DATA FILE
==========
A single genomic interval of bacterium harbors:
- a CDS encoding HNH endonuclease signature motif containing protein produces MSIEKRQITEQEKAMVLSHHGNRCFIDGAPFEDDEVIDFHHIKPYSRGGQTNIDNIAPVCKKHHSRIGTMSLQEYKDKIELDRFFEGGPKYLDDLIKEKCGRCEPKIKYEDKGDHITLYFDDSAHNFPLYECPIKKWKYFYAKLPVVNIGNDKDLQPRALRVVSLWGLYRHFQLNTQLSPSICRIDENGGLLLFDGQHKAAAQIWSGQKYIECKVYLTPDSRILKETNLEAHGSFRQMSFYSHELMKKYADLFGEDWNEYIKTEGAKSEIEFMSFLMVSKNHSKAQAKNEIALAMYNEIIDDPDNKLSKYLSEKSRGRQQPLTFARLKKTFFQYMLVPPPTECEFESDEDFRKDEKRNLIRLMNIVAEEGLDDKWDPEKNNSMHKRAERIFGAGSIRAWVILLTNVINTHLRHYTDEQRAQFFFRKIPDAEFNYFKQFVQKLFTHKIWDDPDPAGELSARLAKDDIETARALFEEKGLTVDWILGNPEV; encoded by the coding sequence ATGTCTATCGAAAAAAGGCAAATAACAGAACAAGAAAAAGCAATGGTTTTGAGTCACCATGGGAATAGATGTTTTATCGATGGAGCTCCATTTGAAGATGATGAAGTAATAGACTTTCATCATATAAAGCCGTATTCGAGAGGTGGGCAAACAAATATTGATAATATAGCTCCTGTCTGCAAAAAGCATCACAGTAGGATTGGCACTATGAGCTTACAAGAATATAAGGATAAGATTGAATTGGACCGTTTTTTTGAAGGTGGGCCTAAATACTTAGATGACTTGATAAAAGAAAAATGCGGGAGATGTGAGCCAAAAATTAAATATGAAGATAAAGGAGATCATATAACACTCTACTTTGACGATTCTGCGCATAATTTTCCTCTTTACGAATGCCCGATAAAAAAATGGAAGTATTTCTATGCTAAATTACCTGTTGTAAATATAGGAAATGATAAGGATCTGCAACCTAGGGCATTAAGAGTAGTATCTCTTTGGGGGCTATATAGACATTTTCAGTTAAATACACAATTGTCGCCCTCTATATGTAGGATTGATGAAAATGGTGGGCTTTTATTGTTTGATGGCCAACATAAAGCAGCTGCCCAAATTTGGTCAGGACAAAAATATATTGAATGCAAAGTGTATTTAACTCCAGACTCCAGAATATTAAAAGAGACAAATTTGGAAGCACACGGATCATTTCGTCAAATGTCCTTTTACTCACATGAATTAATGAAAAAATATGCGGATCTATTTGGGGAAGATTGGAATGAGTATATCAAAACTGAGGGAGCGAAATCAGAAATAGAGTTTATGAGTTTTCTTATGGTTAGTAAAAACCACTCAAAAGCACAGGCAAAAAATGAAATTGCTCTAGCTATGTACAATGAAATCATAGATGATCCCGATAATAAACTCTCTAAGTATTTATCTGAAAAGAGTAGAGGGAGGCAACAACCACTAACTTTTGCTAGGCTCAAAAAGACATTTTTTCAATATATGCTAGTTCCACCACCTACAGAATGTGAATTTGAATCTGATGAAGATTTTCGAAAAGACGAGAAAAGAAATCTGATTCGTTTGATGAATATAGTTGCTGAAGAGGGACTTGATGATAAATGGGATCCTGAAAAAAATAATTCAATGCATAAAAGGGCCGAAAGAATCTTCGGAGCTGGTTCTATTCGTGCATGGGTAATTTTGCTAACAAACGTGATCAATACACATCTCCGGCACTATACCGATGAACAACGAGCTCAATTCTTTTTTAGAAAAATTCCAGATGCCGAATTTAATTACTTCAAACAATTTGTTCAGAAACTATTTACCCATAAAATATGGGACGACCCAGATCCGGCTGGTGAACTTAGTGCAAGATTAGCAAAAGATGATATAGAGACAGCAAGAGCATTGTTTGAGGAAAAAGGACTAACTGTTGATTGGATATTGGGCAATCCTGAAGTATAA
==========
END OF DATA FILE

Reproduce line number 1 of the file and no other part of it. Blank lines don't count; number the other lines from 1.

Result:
A single genomic interval of bacterium harbors: